A cross-party delegation of Australian lawmakers had met U.S. Ambassador Caroline Kennedy urging her to help drop the pending extradition case against WikiLeaks’ founder Julian Assange and allow him to return to Australia.
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The “Bring Julian Assange Home Parliamentary Group” said it had informed the U.S. envoy of “the widespread concern in Australia” about the continued detention of Assange.
“There are a range of views about Assange in the Australian community and the members of the Parliamentary Group reflect that diversity of views. But what is not in dispute in the Group is that Mr Assange is being treated unjustly,” the lawmakers said in a statement after meeting Kennedy in Canberra.
Assange, an Australian citizen, is fighting extradition from the United Kingdom to the United States, where he is wanted on criminal charges related to the 2010 publication of classified US military records and diplomatic correspondence. The public release of the materials, according to Washington, has put people’s lives in jeopardy.
Dear USA Government. The longer you persist in holding Julian Assange the more foolish you look. Everyone knows why you are illegally holding him and demanding his extradition. In view of your demanding the release of Evan Gershkovich whilst at the same timer incarcerating… pic.twitter.com/f4wHGj3vBI
— Michael Moore (@allaboutgold) May 7, 2023
According to Assange’s supporters, he is an anti-establishment hero who has been persecuted because he exposed U.S. malfeasance, notably in conflicts in Afghanistan and Iraq.
In a tweet, the U.S. embassy in Australia confirmed the meeting but provided no other details.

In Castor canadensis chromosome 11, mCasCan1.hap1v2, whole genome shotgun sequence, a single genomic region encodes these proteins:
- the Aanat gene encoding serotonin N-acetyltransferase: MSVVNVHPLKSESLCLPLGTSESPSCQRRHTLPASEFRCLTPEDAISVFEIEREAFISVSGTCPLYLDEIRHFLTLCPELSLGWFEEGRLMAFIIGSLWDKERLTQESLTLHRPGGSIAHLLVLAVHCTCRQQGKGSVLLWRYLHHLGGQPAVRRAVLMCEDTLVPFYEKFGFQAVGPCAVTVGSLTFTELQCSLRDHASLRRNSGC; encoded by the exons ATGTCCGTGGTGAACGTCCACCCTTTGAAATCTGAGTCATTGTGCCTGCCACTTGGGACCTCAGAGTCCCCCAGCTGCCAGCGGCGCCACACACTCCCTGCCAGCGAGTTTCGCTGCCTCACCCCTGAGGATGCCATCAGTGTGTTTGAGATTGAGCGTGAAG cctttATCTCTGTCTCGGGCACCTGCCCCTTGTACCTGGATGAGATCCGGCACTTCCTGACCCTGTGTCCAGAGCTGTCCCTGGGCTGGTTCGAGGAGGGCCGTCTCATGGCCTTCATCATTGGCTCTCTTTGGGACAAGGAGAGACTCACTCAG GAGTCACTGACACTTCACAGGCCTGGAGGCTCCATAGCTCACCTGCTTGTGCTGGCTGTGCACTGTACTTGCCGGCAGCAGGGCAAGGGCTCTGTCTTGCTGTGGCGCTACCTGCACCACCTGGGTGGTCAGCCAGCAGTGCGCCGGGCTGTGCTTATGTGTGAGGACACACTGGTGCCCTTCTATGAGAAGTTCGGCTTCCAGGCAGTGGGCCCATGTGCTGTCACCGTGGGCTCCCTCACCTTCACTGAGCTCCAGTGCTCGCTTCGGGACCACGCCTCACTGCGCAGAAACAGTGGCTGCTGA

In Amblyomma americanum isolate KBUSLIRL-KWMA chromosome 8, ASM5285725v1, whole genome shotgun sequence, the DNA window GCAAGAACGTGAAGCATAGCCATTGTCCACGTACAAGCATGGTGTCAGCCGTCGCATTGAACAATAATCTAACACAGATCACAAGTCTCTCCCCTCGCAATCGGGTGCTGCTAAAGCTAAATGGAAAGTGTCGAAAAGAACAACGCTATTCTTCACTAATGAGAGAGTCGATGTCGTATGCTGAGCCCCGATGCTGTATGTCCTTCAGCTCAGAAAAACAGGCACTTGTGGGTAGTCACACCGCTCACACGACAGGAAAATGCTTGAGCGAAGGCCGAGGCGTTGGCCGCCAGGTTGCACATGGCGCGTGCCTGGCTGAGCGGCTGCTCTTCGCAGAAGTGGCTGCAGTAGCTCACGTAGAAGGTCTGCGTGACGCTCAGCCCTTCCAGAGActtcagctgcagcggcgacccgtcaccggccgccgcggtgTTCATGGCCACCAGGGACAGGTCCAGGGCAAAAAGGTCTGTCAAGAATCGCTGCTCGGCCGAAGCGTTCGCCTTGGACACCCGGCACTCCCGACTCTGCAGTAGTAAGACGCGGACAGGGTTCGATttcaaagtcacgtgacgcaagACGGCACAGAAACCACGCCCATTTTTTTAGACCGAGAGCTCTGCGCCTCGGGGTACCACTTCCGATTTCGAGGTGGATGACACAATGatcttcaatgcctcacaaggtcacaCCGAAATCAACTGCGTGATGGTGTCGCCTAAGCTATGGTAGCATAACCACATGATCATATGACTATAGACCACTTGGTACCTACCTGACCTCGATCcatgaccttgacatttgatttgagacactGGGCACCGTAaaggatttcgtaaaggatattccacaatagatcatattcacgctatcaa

Assange’s brother, Gabriel Shipton, told Reuters he felt the meeting was an “important acknowledgement” by the U.S. government that “Julian’s freedom is important to millions of Australians”.
“After Prime Minister Anthony Albanese expressed frustration with the Biden administration, this is now a test for Ambassador Kennedy to see if she can move Washington on this issue,” he said.
Albanese, who has been campaigning for Assange’s release, expressed frustration last week about the lack of a diplomatic solution to the matter.
Policymakers in the United States continue to oppose Assange. Only a few members of Congress have spoken out in favor of dropping the accusations against him.
If extradited, Assange faces a maximum-security jail sentence of up to 175 years.
After participating in the recent King Charles III coronation in London, Brazilian President Luiz Inácio Lula da Silva criticized the lack of concerted attempts to free Assange, who has been held in Britain’s Belmarsh Prison for four years.
Brazil's Lula calls for a worldwide press movement to free Julian Assange🔥pic.twitter.com/iT0QbfVidA
— sarah (@sahouraxo) May 7, 2023
“It is an embarrassment that a journalist who denounced trickery by one state against another is arrested, condemned to die in jail and we do nothing to free him. It’s a crazy thing,” Lula told reporters. “We talk about freedom of expression; the guy is in prison because he denounced wrongdoing. And the press doesn’t do anything in defense of this journalist. I can’t understand it.”